See, a month ago I graduated from seminary and in about three weeks, I will start my first call as a minister. And while six months ago I spent most of my time thinking about questions like:

How will I graduate?

And how will I find a job?

And how will I be a good pastor?

More recently, my thoughts have been consumed by a different question:

How the heck do I dress?

I’ve spent three years figuring out how I dress as a feminist, as a queer person, as a scholar, and—most significantly—as the unique human being that is Layton Williams. But until it became my impending reality, I never thought to wonder how I should dress as a female pastor. Since it has become my reality, I have been overwhelmed by just how much prominence this question has in my life.

Two days ago, I showed up at the church to move some boxes into my office. I had been moving all morning in casual clothes and thought nothing of it until I walked through the doorway into the church building and suddenly questioned whether my tank top showed too much cleavage. I zipped up my hoodie.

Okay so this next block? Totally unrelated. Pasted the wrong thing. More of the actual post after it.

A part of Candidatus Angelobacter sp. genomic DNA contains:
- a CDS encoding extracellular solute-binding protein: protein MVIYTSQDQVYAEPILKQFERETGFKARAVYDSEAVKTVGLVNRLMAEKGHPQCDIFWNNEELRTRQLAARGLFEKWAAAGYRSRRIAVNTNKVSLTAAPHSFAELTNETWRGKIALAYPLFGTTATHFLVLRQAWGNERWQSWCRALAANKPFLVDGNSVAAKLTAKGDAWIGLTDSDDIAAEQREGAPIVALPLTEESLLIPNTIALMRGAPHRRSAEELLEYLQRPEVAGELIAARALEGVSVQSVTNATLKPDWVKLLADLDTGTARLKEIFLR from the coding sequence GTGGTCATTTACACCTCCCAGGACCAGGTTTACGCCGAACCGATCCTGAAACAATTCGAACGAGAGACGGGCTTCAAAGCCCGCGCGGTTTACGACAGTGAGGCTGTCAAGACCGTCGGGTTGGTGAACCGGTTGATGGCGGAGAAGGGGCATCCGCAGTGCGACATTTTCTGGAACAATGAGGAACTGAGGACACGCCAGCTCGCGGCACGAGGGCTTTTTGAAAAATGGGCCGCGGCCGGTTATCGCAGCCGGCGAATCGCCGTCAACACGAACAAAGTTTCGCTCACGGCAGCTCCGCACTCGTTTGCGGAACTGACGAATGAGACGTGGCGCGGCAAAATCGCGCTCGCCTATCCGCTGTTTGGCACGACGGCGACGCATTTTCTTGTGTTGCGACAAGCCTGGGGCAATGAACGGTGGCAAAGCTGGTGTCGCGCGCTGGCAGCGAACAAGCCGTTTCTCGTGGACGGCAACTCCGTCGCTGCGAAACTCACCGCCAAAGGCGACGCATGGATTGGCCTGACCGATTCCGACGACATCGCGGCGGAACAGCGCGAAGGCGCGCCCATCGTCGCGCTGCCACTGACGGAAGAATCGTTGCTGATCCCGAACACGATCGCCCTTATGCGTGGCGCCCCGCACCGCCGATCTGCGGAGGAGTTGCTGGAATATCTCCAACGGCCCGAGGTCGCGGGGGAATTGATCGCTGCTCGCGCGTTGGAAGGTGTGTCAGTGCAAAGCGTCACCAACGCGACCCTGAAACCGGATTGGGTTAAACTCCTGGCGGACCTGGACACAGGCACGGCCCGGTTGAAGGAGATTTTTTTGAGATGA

That evening I tried on every dress in my closet to prepare to attend a “casual” new members event. I freaked out when I couldn’t find the thick black belt that kept my stomach from pudging out in the black dress I chose, and I cursed vehemently when the leggings I tried to put on tore. After a brief meltdown, I settled for covering my stomach with a vest and my legs with a less comfortable pair of leggings and dashed out the door already running late.

Yesterday I wore the same dress and vest—sans leggings—to walk to the bookstore, feeling certain that it was at least an appropriate outfit for such a casual solo event. Two blocks from my apartment, I stepped in front of a truck and looked up at the driver only to find him staring somewhere south of my neck, waggling his eyebrows and licking his lips. I wish I could tell you I shrugged him off – but actually, it shook me. I walked the rest of the way to the store with my eyes on the pavement and my arms crossed. I kept wondering if I was passing unrecognized church members who would wonder how their future Pastoral Resident could be wearing something to elicit such a reaction from men on the street.

Here’s the thing: the church I’ll be serving has been nothing but gracious and accepting of me: queerness, spunkiness, tattoos and all. My growing anxiety about my wardrobe has nothing to do with them, and everything to do with the rampant body-shaming our society continues to project onto women, further exacerbated by antiquated notions of female purity still undergirding our modern conceptions of church and ministry.